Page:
New energy scheme offers little financial guarantee

Landowners who are considering installing renewable energy systems must be aware that attractive financial returns are no longer guaranteed – so it’s vital to budget correctly.

According to independent power and energy specialist Roadnight Taylor, the new Smart Export Guarantee (SEG) – which supersedes the Feed-In Tariff (FiT) – does not set any base price for renewable electricity, and only ensures a payment of more than 0p/kWh for power exported to the grid. As a result, landowners need to take a much more considered approach to their investment.

“In the days of the FiT, farms and estates could put solar panels on the roof and get paid a subsidy for all generation as well as a guaranteed floor price for any electricity exported to the grid,” explains senior consultant Richard Palmer.

“Many had hoped that the new SEG would set a minimum price for export – like the FiT – but it has not done so. Instead, it only guarantees that operators will have access to a market and are paid more than 0p/kWh at all times of export.

“As such, the SEG is neither smart or guaranteed, it is not a replacement to the FiT and is arguably now only a secondary consideration,” he adds. “With no guaranteed payments, it is important that landowners now focus on sizing schemes to their site’s energy demand, minimise any surplus exported to the grid and pay close attention to tariff structures.”

Anyone interested in installing renewable technology should first analyse historic data from a half hourly meter or install half hourly metering/monitoring to profile demand, suggests Mr Palmer. They should then consider all existing generation assets before looking at the most suitable technology, whether that’s solar, wind, anaerobic digestion, battery storage or combined heat and power.

“Many operators with existing installations opted out of the FiT base price and instead achieved higher export prices through Power Purchase Agreements (PPAs),” he explains.  “This will still be a good option for those schemes of a suitable scale. But for small-scale operators on the SEG alone, the lack of a guaranteed price or contract length is a risk due to exposure to falling electricity wholesale markets and the potential lack of competition, leading to an under-valued export price.”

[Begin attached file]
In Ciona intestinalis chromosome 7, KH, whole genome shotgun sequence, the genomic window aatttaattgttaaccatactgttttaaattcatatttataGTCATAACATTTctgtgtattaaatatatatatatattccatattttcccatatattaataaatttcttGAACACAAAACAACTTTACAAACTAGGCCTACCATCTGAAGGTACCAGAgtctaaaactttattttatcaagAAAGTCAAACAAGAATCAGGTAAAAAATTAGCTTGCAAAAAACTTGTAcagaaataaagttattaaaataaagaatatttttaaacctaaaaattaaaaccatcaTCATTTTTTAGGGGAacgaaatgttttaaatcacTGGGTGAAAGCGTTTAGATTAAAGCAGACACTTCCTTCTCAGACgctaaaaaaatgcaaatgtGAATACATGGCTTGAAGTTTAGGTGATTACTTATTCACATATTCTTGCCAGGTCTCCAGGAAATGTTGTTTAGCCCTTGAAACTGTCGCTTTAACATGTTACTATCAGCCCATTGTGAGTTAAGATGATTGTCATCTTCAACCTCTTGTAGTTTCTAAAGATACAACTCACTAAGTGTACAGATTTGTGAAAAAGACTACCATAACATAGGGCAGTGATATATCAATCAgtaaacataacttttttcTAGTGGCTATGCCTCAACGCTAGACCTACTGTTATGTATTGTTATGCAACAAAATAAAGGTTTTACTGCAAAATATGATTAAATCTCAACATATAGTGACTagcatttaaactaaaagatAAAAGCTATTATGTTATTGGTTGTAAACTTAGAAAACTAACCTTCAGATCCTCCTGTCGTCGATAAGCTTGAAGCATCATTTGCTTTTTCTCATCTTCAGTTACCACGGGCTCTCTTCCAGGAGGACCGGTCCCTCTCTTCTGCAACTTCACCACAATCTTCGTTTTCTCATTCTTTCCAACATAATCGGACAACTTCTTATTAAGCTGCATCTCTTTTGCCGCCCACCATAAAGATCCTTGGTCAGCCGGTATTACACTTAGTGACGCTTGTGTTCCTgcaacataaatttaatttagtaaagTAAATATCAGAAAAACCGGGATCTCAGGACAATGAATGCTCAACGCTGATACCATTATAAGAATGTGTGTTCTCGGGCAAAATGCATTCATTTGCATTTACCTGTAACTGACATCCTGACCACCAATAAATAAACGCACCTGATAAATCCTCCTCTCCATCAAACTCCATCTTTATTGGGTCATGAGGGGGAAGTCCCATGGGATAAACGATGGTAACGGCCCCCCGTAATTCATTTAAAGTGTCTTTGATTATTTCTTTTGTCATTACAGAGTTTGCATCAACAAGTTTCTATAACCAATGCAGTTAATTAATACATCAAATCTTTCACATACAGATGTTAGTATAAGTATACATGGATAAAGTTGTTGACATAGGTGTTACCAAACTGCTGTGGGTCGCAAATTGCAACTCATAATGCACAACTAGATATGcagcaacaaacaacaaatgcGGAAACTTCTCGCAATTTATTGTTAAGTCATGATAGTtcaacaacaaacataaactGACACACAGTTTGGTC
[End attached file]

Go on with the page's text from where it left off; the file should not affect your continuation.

Any new renewable installation or addition to existing schemes after 31 March 2019 will not be eligible for the FiT, but should ideally be built to comply with the SEG so that operators can access the available markets. The SEG applies to the main renewable technologies, up to 5MW, subject to eligibility criteria including a requirement to meter half hourly. The scheme comes into effect from 1 January 2020 with the full range of SEG tariffs being available from this date.

“There are still opportunities to significantly reduce electricity bills through small-scale renewable projects,” says Mr Palmer. “But there needs to be a change in mindset across the industry – too many developers are recommending unsuitably large installations, which will never deliver decent returns and may potentially create significant losses. There is no one-size fits all any more – it’s vital to undertake a professional strategic review of a business’s energy demands and tailor the solution to fit.”

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About The Author

John Swire - Deputy editor of Agronomist and Arable Farmer as well as responsibility for the Agronomist and Arable Farmer and Farm Business websites. After 17 years milking cows on the family farm John started writing about agriculture in 1998 and has since written for a variety of publications and has developed a wide circle of contacts within the industry. When not working John is a season ticket holder at Stoke City and also of late has become a fitness freak, listing cycling, swimming and walking as his exercises of choice.